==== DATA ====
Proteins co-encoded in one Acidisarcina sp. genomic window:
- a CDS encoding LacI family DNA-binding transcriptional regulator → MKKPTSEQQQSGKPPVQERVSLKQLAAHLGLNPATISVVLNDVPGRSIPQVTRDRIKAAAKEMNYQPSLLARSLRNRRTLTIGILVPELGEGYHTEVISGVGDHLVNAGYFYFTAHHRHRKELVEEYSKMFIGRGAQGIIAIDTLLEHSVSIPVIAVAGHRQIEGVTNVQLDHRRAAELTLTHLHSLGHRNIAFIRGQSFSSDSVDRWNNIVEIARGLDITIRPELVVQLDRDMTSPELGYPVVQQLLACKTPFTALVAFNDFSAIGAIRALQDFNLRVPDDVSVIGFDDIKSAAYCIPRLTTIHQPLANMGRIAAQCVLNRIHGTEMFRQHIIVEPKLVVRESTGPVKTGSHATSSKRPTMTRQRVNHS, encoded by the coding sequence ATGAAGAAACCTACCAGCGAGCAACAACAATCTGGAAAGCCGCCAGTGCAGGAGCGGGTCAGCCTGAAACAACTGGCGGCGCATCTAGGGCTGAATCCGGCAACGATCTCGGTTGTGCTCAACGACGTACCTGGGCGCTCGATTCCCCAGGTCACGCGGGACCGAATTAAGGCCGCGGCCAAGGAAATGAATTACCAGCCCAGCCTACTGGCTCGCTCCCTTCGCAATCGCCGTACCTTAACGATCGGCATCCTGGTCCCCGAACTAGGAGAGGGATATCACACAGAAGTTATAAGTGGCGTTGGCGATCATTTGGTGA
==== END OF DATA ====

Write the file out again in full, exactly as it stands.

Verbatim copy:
Proteins co-encoded in one Acidisarcina sp. genomic window:
- a CDS encoding LacI family DNA-binding transcriptional regulator → MKKPTSEQQQSGKPPVQERVSLKQLAAHLGLNPATISVVLNDVPGRSIPQVTRDRIKAAAKEMNYQPSLLARSLRNRRTLTIGILVPELGEGYHTEVISGVGDHLVNAGYFYFTAHHRHRKELVEEYSKMFIGRGAQGIIAIDTLLEHSVSIPVIAVAGHRQIEGVTNVQLDHRRAAELTLTHLHSLGHRNIAFIRGQSFSSDSVDRWNNIVEIARGLDITIRPELVVQLDRDMTSPELGYPVVQQLLACKTPFTALVAFNDFSAIGAIRALQDFNLRVPDDVSVIGFDDIKSAAYCIPRLTTIHQPLANMGRIAAQCVLNRIHGTEMFRQHIIVEPKLVVRESTGPVKTGSHATSSKRPTMTRQRVNHS, encoded by the coding sequence ATGAAGAAACCTACCAGCGAGCAACAACAATCTGGAAAGCCGCCAGTGCAGGAGCGGGTCAGCCTGAAACAACTGGCGGCGCATCTAGGGCTGAATCCGGCAACGATCTCGGTTGTGCTCAACGACGTACCTGGGCGCTCGATTCCCCAGGTCACGCGGGACCGAATTAAGGCCGCGGCCAAGGAAATGAATTACCAGCCCAGCCTACTGGCTCGCTCCCTTCGCAATCGCCGTACCTTAACGATCGGCATCCTGGTCCCCGAACTAGGAGAGGGATATCACACAGAAGTTATAAGTGGCGTTGGCGATCATTTGGTGA